Intel has named Bob Swan, its interim chief executive officer, as permanent CEO, and the market isn’t happy. This effectively gives Intel three chief financial officers: Chairman Andy Bryant, who is an ex-Intel CFO; Swan, who was the previous CFO; and the new actual CFO.
You could add that the firm has several other CFO types on the board, making leadership excessively control-focused. This is like taking a car that is crashing a lot and focusing on putting in redundant brakes: On the positive side, you’ll stop the crashing; on the negative side, it may not make it off the starting line.
Now, having said that, this may actually be what Intel needs right now, because the former CEO, Brian Krzanich, pretty much trashed the firm, and it needs to be reformed into something that someone can manage. A CFO, or a team of them, isn’t a bad choice if you want to restructure a company that was badly damaged. But they’ll be focused on fixing the damage; strategy will either be something they’ll avoid like the plague or do really badly, because CFOs aren’t known to be product or market visionaries. If they were, they’d never have wanted to be CFOs.
Intel’s Biggest Issue Remains Its Board
There were several serious problems when it came to select a new CEO. First is the makeup of Intel’s board, which is far from technical and only has one qualified electrical engineer on it (and she is an academic and likely at least partially selected for diversity). Ideally, Intel’s board should be heavy in microprocessor engineers, telecom engineers and/or automotive engineers with a focus on the automotive electronics. This would give the company a strong management foundation in the key markets Intel is currently pursuing and create a strong senior advisory team for the CEO.
Intel’s board reminds me of Siemens when I worked there in the early 1990s. That company couldn’t execute a product strategy to save its life, but it was absolutely brilliant regarding cost control and financial portfolio management. As a bank, the firm would have been brilliant; as a technology company, it was a bit of an embarrassment.
Secondly, as noted earlier, Intel is a bit of a hot mess right now. Its latest financials indicated weakness in most of its operational areas, likely resulting from the prior CEO’s excessive focus on cost cutting to spike share value. Coupled with what appears to be a poorly staffed board, any CEO candidate who was highly capable and well qualified would have passed on this opportunity, realizing that regardless of his or her execution, they’d likely not serve a full term because execution would be problematic.
So, a far better plan–assuming young enough age and a desire to run Intel–would be to wait until the next opportunity in the hope that Swan will reform the board, reduce Intel’s complexity and basically get the Intel car back on the track. Swan is just as unlikely to serve a full term, and this would allow a new CEO a higher probability of success. (Realize that, since co-founder Andy Grove, no Intel CEO has truly departed voluntarily, which is a problem in and of itself when it comes to hiring a new one).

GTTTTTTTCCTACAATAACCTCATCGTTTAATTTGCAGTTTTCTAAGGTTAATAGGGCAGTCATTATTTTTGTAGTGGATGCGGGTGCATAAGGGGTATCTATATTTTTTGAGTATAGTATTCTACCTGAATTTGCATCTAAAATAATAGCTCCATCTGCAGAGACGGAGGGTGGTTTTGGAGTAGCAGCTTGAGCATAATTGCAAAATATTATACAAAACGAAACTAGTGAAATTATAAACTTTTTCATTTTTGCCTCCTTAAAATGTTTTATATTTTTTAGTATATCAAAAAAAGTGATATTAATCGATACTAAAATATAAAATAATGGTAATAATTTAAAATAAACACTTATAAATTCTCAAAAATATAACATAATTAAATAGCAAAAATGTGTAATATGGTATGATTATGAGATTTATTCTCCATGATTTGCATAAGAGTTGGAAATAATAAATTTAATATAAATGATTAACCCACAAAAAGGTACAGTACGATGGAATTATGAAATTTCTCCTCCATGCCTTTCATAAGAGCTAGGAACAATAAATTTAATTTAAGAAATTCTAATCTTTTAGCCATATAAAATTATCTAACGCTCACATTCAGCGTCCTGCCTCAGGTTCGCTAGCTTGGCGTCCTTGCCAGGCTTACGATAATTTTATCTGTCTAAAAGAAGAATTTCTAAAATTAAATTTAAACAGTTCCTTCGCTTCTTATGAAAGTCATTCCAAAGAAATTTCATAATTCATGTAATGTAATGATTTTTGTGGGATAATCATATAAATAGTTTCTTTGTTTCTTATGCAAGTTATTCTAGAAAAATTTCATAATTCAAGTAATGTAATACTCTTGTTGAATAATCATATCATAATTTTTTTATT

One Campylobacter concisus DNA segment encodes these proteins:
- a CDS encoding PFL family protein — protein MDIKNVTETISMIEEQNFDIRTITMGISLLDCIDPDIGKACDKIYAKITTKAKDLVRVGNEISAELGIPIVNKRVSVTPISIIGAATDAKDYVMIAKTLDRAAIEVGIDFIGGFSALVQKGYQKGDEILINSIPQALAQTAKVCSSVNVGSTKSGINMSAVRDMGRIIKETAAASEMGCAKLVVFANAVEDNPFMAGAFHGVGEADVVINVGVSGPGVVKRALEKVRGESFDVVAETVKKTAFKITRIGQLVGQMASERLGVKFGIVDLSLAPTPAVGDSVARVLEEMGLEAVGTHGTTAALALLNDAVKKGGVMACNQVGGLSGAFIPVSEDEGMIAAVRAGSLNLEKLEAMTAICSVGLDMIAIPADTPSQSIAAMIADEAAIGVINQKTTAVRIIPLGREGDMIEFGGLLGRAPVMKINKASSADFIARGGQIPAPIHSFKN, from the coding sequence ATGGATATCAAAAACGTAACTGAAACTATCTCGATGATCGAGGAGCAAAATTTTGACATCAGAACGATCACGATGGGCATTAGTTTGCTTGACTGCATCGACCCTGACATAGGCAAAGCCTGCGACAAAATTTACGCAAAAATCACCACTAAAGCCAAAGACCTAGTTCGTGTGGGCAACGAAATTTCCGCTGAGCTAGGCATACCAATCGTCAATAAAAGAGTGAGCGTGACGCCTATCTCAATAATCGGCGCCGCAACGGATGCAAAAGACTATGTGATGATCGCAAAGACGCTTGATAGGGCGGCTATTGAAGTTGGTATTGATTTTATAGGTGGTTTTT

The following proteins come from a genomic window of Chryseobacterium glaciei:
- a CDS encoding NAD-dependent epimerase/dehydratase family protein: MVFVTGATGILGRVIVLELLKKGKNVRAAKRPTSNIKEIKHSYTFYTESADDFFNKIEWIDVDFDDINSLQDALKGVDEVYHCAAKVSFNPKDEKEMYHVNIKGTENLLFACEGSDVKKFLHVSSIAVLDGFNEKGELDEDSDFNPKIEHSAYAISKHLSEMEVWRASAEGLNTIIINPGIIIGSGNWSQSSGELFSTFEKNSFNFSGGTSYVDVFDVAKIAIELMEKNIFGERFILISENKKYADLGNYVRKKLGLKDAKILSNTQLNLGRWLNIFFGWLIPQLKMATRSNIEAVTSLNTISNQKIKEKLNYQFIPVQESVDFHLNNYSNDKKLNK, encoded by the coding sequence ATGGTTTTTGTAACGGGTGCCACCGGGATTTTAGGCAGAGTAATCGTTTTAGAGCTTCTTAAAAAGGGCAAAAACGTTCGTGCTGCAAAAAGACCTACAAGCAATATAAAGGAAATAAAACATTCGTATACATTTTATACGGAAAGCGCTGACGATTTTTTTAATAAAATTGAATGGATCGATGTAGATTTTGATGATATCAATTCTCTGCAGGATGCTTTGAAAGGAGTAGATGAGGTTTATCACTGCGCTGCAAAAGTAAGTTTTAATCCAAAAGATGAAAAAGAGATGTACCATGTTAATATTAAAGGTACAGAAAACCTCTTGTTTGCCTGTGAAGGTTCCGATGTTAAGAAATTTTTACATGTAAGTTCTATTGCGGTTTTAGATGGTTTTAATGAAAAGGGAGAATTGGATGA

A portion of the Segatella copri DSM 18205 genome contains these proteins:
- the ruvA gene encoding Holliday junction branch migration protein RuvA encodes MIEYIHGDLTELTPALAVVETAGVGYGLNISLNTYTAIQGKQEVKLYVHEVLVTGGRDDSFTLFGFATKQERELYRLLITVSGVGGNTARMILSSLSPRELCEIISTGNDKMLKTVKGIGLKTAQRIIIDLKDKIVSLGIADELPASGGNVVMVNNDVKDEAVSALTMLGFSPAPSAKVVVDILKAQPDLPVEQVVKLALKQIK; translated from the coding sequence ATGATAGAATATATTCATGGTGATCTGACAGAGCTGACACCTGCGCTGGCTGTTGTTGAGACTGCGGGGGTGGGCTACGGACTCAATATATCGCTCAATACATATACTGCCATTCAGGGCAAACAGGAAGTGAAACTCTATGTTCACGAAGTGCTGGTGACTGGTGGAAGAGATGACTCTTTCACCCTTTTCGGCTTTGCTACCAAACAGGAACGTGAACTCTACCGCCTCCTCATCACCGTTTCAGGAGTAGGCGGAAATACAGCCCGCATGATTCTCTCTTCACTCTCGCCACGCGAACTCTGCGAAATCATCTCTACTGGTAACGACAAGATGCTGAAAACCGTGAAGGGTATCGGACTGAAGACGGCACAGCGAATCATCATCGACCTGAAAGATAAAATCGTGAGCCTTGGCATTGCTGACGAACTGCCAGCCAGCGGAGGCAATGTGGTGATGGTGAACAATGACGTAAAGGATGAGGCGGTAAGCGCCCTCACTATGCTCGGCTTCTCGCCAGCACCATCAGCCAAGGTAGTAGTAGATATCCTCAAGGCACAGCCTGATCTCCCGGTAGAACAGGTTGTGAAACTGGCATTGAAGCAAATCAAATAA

Thirdly, Intel has an unusually harsh culture that really doesn’t like or support outsiders. This would add significantly to the problems faced by a new CEO and, added to the others, would almost assure failure. This culture problem won’t be easy to fix and may remain after Swan moves on as one of the biggest detrimental problems that will need to be corrected in the firm.
Of the firms I’ve covered, both Uber and Tesla may be worse, but Intel is in the bottom three regarding being a Great Place to Work. However, it does remain a good reference on a resume’, and this kind of culture problem can be fixed if it gets adequate focus.
Wrapping Up: Why Swan is Probably the Best Choice Intel Could Make
Given Intel’s problems, board and culture, having Swan step into the role of CEO is likely the best of a set of bad choices. Whoever took the job is unlikely to serve a full term, regardless of their performance, thanks to Intel’s endemic issues but could be capable of assuring the success of their successor.
For that role, particularly given a finance-heavy board that will still be called on for support, a CFO may be ideal interim CEO, because CFOs are pretty good at fixing structural problems with a firm. In the biggest turnaround in which I was ever involved at IBM, while Louis Gerstner–the CEO hired from Nabisco–got most of the credit, it was Jarome York, the CFO the board hired before Gerstner, who did the initial heavy lifting and assured IBM’s future. A powerful CFO can make a huge difference in a turnaround, and Intel needs a turnaround desperately.
So, while Swan isn’t ideal long term, tactically as part of a two-step recovery process, he may be about as perfect as the company can get. I don’t expect Swan to go down in history as the best Intel CEO, but if he does his job right, the man or woman who follows him may be.
Rob Enderle is a principal at Enderle Group. He is an award-winning analyst and a longtime contributor to QuinStreet publications and Pund-IT.